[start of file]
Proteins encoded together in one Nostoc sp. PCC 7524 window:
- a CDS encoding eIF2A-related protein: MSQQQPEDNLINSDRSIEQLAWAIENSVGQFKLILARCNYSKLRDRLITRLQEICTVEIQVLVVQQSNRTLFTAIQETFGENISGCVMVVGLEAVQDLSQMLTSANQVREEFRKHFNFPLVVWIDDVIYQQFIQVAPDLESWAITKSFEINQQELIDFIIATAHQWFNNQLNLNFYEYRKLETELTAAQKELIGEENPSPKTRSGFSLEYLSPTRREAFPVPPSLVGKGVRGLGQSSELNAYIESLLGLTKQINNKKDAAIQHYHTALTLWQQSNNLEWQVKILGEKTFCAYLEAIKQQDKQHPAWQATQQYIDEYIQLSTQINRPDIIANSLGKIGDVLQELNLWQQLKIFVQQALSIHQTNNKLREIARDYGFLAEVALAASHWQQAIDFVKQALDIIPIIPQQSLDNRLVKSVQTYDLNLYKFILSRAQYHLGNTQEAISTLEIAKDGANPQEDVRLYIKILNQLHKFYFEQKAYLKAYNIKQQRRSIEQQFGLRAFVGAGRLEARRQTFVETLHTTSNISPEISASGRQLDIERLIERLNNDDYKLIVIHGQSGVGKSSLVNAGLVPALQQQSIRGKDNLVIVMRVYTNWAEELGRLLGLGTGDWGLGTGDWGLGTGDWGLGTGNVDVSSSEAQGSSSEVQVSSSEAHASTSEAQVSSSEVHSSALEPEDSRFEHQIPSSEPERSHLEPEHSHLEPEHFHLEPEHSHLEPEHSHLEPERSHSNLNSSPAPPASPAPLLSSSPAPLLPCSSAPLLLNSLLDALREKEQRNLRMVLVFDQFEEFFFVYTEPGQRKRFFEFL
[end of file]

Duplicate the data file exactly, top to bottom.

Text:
Proteins encoded together in one Nostoc sp. PCC 7524 window:
- a CDS encoding eIF2A-related protein: MSQQQPEDNLINSDRSIEQLAWAIENSVGQFKLILARCNYSKLRDRLITRLQEICTVEIQVLVVQQSNRTLFTAIQETFGENISGCVMVVGLEAVQDLSQMLTSANQVREEFRKHFNFPLVVWIDDVIYQQFIQVAPDLESWAITKSFEINQQELIDFIIATAHQWFNNQLNLNFYEYRKLETELTAAQKELIGEENPSPKTRSGFSLEYLSPTRREAFPVPPSLVGKGVRGLGQSSELNAYIESLLGLTKQINNKKDAAIQHYHTALTLWQQSNNLEWQVKILGEKTFCAYLEAIKQQDKQHPAWQATQQYIDEYIQLSTQINRPDIIANSLGKIGDVLQELNLWQQLKIFVQQALSIHQTNNKLREIARDYGFLAEVALAASHWQQAIDFVKQALDIIPIIPQQSLDNRLVKSVQTYDLNLYKFILSRAQYHLGNTQEAISTLEIAKDGANPQEDVRLYIKILNQLHKFYFEQKAYLKAYNIKQQRRSIEQQFGLRAFVGAGRLEARRQTFVETLHTTSNISPEISASGRQLDIERLIERLNNDDYKLIVIHGQSGVGKSSLVNAGLVPALQQQSIRGKDNLVIVMRVYTNWAEELGRLLGLGTGDWGLGTGDWGLGTGDWGLGTGNVDVSSSEAQGSSSEVQVSSSEAHASTSEAQVSSSEVHSSALEPEDSRFEHQIPSSEPERSHLEPEHSHLEPEHFHLEPEHSHLEPEHSHLEPERSHSNLNSSPAPPASPAPLLSSSPAPLLPCSSAPLLLNSLLDALREKEQRNLRMVLVFDQFEEFFFVYTEPGQRKRFFEFL